I wholeheartedly recommend this book to all families with children on the autism spectrum, particularly those with younger children (from about five years of age) who will be able to get the most out of the entire book. This is also a great book for practitioners in autism and special needs related fields as it contains many great mini questionnaires designed to find out how children on the spectrum really feel – and of course, it’s full of useful information about how to respond.
Book review by Carolyn Ogburn, University of North Carolina, Director of Accessibility Services:
Autism…What Does It Mean To Me? by Catherine Faherty has come to be even more groundbreaking than it did in its first edition, 14 years ago. The format Catherine developed, in which the book is literally co-created by the autistic child (or adult), is still the only one of its kind. It’s not because there aren’t autism books galore. People purchase books like Catherine’s alongside books written by PhDs, researchers and scholars; memoirs written by parents of young children; and, increasingly, autobiographies written by autistic adults. Each of these books has something to teach its reader about autism. But only Catherine’s is a collaboration with the child him- or herself. Autism…What Does It Mean To Me? is both a book and a collection of worksheets, each page of which offers the chance to explore a particular topic. Like the first edition, each chapter includes both worksheets for the child (or adult) with autism, as well as pages of explanatory material and ideas for further study for the teacher, parent, or professional.
New pages include additional information directed towards older readers. For example, teens exploring how their identity relates to their diagnosis may be interested in the pages titled: The Wording for Me and Autism: “Identity First” and “Person First” (p. 20, 21). Pages 28-29 offer additional resources to the parent or professional regarding this language. Pages regarding the importance and meaning of stimming are new, along with pages regarding Self-Injurious Behavior, tics, emotional pain, empathy, and many, many more. In the section regarding Friends, Catherine includes what she’s learned from adults and teens regarding the importance of internet friendships as a vital and sustaining force in many otherwise isolated lives. She’s also added new information regarding the dangers that may be associated with meeting people online, and practical tips regarding protecting one’s personal safety.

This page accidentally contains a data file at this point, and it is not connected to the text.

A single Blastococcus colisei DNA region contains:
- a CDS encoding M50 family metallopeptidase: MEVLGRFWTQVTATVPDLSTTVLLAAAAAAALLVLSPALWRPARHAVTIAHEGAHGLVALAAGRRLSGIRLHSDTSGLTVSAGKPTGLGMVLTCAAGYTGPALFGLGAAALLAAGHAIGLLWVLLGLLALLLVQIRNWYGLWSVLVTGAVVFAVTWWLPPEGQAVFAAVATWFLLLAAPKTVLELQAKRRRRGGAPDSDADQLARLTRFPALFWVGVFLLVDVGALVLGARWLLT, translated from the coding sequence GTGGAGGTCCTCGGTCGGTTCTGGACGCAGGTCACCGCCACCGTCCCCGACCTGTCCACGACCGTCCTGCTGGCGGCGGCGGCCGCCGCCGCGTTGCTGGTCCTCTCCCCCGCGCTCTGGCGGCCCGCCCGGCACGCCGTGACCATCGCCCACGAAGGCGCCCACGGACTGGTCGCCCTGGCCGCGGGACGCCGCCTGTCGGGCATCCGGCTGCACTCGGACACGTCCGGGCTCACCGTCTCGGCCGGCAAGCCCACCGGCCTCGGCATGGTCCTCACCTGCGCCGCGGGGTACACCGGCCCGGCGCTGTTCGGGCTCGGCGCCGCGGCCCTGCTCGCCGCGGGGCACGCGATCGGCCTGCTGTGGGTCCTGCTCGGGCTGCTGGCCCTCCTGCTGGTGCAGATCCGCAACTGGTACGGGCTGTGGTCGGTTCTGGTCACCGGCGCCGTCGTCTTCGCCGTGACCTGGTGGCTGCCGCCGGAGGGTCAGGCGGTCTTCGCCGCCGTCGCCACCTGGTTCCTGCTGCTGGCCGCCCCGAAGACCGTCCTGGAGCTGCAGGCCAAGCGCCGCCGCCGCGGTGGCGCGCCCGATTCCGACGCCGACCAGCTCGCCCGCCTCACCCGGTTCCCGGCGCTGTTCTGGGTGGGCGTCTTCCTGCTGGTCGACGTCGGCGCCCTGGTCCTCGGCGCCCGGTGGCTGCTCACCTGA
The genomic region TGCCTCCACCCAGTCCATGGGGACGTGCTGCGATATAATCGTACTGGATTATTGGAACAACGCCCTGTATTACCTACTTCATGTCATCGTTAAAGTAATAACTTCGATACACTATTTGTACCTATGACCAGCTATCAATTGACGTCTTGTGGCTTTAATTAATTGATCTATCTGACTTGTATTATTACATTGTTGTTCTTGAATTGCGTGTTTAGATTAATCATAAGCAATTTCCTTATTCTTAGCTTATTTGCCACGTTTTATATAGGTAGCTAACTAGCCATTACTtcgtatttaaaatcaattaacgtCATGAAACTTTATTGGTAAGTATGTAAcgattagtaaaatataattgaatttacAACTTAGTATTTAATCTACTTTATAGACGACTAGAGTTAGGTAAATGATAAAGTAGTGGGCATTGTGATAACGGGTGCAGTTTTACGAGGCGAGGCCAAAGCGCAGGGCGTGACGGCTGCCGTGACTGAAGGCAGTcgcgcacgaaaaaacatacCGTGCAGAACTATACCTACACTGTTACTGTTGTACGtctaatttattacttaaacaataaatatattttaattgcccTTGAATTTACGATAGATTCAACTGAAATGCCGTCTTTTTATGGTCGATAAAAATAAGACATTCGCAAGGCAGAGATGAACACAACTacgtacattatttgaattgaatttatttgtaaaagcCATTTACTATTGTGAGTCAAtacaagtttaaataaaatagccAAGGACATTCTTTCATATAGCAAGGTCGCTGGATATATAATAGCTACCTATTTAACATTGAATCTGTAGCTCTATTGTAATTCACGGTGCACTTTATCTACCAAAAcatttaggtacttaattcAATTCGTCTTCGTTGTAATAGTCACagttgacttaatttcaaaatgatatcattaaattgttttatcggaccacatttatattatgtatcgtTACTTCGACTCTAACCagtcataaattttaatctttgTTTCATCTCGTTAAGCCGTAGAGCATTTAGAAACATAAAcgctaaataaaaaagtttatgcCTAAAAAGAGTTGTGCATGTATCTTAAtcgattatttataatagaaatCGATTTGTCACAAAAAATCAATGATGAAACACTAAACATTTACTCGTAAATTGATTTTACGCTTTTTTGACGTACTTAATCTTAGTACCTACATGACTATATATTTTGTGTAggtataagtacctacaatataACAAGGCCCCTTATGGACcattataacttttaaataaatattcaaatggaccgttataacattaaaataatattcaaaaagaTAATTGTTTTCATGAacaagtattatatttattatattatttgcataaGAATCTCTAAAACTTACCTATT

The new edition also includes two brand new elements. Happiness: An entirely new chapter dedicated to the pursuit of happiness, based in Catherine’s study of positive psychology researchers and integrating this research into her professional practice. This chapter provides practical, concrete language and suggestions regarding such topics as: Forgiveness, Appreciation and Gratitude, Acceptance, Courage, Kindness. Its inclusion is a stinging reminder of how rarely we read about these qualities in the standard autism curriculum. New practitioners are drilled in behavioral treatment strategies, but too often happiness is considered too elusive a goal. We learn to strive only for elimination of undesirable behaviors, forgetting that, like everyone, a person with autism must learn to be happy: with themselves, in their life.
New artwork: The artwork of Jade McWilliams does more than offer an illustration to each chapter. Her artwork takes Catherine’s ideas and transforms them into pictures accessible to anyone, regardless of their ability with written language. Much of the original artwork by Maria White and Thomas Johnson remains, along with the comments, observations, and insights by Dave Spicer and John Engle; but Jade’s artwork adds a new dimension to this edition.
Asperger’s…What Does It Mean to Me? (The original 2000 edition. Over 45,000 copies have been sold. It has been updated and expanded, and published in 2014, under the title of Autism…What Does It Mean To Me?) The Spanish edition is still available!